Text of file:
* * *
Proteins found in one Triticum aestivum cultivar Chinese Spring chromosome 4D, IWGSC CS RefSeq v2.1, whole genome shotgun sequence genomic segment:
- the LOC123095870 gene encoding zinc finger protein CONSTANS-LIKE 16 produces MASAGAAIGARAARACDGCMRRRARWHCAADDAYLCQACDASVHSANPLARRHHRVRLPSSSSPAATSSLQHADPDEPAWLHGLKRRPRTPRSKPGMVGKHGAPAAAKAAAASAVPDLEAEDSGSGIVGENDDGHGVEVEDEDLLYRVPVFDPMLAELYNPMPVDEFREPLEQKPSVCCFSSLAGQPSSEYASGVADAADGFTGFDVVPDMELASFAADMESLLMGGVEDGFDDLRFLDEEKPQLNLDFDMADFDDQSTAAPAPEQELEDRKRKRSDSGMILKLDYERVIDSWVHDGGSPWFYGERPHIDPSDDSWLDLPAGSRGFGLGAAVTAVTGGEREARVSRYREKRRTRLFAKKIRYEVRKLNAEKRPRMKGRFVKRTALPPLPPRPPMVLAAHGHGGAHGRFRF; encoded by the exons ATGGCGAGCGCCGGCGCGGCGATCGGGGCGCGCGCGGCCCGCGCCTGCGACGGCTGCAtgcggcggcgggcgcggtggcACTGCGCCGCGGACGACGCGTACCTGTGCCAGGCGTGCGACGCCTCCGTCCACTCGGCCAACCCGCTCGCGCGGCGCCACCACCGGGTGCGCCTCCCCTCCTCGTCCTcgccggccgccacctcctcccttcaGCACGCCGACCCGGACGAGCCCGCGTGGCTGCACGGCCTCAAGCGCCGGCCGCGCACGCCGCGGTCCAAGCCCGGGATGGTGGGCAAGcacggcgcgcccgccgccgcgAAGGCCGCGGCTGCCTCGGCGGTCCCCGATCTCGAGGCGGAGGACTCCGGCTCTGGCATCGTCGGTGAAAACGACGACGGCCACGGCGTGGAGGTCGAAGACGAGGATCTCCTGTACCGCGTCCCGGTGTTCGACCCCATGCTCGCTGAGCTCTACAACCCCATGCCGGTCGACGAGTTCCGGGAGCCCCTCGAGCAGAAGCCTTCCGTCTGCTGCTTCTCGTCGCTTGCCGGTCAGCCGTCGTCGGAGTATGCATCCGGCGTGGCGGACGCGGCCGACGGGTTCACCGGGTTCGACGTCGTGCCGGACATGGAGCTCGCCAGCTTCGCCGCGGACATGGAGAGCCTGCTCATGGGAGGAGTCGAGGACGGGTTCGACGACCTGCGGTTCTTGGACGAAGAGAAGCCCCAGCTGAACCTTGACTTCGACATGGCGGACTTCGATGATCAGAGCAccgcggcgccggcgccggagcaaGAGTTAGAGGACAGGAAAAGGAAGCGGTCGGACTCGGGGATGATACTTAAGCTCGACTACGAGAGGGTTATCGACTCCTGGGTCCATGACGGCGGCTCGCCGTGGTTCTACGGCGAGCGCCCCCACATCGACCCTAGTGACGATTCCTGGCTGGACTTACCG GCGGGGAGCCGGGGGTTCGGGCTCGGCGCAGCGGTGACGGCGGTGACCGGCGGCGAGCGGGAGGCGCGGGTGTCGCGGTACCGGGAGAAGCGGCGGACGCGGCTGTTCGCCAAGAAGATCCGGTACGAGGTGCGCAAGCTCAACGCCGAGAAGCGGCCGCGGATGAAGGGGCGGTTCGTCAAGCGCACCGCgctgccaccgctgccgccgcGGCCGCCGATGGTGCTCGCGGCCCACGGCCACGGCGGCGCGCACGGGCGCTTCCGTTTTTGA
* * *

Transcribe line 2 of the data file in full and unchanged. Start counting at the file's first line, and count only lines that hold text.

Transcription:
- the LOC123095870 gene encoding zinc finger protein CONSTANS-LIKE 16 produces MASAGAAIGARAARACDGCMRRRARWHCAADDAYLCQACDASVHSANPLARRHHRVRLPSSSSPAATSSLQHADPDEPAWLHGLKRRPRTPRSKPGMVGKHGAPAAAKAAAASAVPDLEAEDSGSGIVGENDDGHGVEVEDEDLLYRVPVFDPMLAELYNPMPVDEFREPLEQKPSVCCFSSLAGQPSSEYASGVADAADGFTGFDVVPDMELASFAADMESLLMGGVEDGFDDLRFLDEEKPQLNLDFDMADFDDQSTAAPAPEQELEDRKRKRSDSGMILKLDYERVIDSWVHDGGSPWFYGERPHIDPSDDSWLDLPAGSRGFGLGAAVTAVTGGEREARVSRYREKRRTRLFAKKIRYEVRKLNAEKRPRMKGRFVKRTALPPLPPRPPMVLAAHGHGGAHGRFRF; encoded by the exons ATGGCGAGCGCCGGCGCGGCGATCGGGGCGCGCGCGGCCCGCGCCTGCGACGGCTGCAtgcggcggcgggcgcggtggcACTGCGCCGCGGACGACGCGTACCTGTGCCAGGCGTGCGACGCCTCCGTCCACTCGGCCAACCCGCTCGCGCGGCGCCACCACCGGGTGCGCCTCCCCTCCTCGTCCTcgccggccgccacctcctcccttcaGCACGCCGACCCGGACGAGCCCGCGTGGCTGCACGGCCTCAAGCGCCGGCCGCGCACGCCGCGGTCCAAGCCCGGGATGGTGGGCAAGcacggcgcgcccgccgccgcgAAGGCCGCGGCTGCCTCGGCGGTCCCCGATCTCGAGGCGGAGGACTCCGGCTCTGGCATCGTCGGTGAAAACGACGACGGCCACGGCGTGGAGGTCGAAGACGAGGATCTCCTGTACCGCGTCCCGGTGTTCGACCCCATGCTCGCTGAGCTCTACAACCCCATGCCGGTCGACGAGTTCCGGGAGCCCCTCGAGCAGAAGCCTTCCGTCTGCTGCTTCTCGTCGCTTGCCGGTCAGCCGTCGTCGGAGTATGCATCCGGCGTGGCGGACGCGGCCGACGGGTTCACCGGGTTCGACGTCGTGCCGGACATGGAGCTCGCCAGCTTCGCCGCGGACATGGAGAGCCTGCTCATGGGAGGAGTCGAGGACGGGTTCGACGACCTGCGGTTCTTGGACGAAGAGAAGCCCCAGCTGAACCTTGACTTCGACATGGCGGACTTCGATGATCAGAGCAccgcggcgccggcgccggagcaaGAGTTAGAGGACAGGAAAAGGAAGCGGTCGGACTCGGGGATGATACTTAAGCTCGACTACGAGAGGGTTATCGACTCCTGGGTCCATGACGGCGGCTCGCCGTGGTTCTACGGCGAGCGCCCCCACATCGACCCTAGTGACGATTCCTGGCTGGACTTACCG GCGGGGAGCCGGGGGTTCGGGCTCGGCGCAGCGGTGACGGCGGTGACCGGCGGCGAGCGGGAGGCGCGGGTGTCGCGGTACCGGGAGAAGCGGCGGACGCGGCTGTTCGCCAAGAAGATCCGGTACGAGGTGCGCAAGCTCAACGCCGAGAAGCGGCCGCGGATGAAGGGGCGGTTCGTCAAGCGCACCGCgctgccaccgctgccgccgcGGCCGCCGATGGTGCTCGCGGCCCACGGCCACGGCGGCGCGCACGGGCGCTTCCGTTTTTGA